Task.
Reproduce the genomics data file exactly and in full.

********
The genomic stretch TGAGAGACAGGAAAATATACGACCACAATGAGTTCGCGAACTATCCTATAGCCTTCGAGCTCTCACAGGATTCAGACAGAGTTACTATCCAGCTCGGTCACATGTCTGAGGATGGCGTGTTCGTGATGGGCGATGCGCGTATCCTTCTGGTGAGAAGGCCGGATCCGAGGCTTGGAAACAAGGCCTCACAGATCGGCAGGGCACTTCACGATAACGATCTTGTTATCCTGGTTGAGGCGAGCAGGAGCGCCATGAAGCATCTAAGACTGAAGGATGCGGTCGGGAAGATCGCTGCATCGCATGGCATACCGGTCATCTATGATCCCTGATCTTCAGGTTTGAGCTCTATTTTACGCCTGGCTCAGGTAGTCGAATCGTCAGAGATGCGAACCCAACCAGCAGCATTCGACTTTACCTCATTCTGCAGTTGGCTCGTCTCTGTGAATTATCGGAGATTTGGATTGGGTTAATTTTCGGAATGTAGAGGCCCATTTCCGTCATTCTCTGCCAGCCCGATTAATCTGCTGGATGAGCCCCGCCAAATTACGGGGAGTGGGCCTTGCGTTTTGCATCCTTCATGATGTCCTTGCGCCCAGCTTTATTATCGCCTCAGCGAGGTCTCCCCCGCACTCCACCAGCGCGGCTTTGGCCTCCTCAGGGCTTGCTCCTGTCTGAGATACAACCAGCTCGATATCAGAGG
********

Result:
The genomic stretch TGAGAGACAGGAAAATATACGACCACAATGAGTTCGCGAACTATCCTATAGCCTTCGAGCTCTCACAGGATTCAGACAGAGTTACTATCCAGCTCGGTCACATGTCTGAGGATGGCGTGTTCGTGATGGGCGATGCGCGTATCCTTCTGGTGAGAAGGCCGGATCCGAGGCTTGGAAACAAGGCCTCACAGATCGGCAGGGCACTTCACGATAACGATCTTGTTATCCTGGTTGAGGCGAGCAGGAGCGCCATGAAGCATCTAAGACTGAAGGATGCGGTCGGGAAGATCGCTGCATCGCATGGCATACCGGTCATCTATGATCCCTGATCTTCAGGTTTGAGCTCTATTTTACGCCTGGCTCAGGTAGTCGAATCGTCAGAGATGCGAACCCAACCAGCAGCATTCGACTTTACCTCATTCTGCAGTTGGCTCGTCTCTGTGAATTATCGGAGATTTGGATTGGGTTAATTTTCGGAATGTAGAGGCCCATTTCCGTCATTCTCTGCCAGCCCGATTAATCTGCTGGATGAGCCCCGCCAAATTACGGGGAGTGGGCCTTGCGTTTTGCATCCTTCATGATGTCCTTGCGCCCAGCTTTATTATCGCCTCAGCGAGGTCTCCCCCGCACTCCACCAGCGCGGCTTTGGCCTCCTCAGGGCTTGCTCCTGTCTGAGATACAACCAGCTCGATATCAGAGG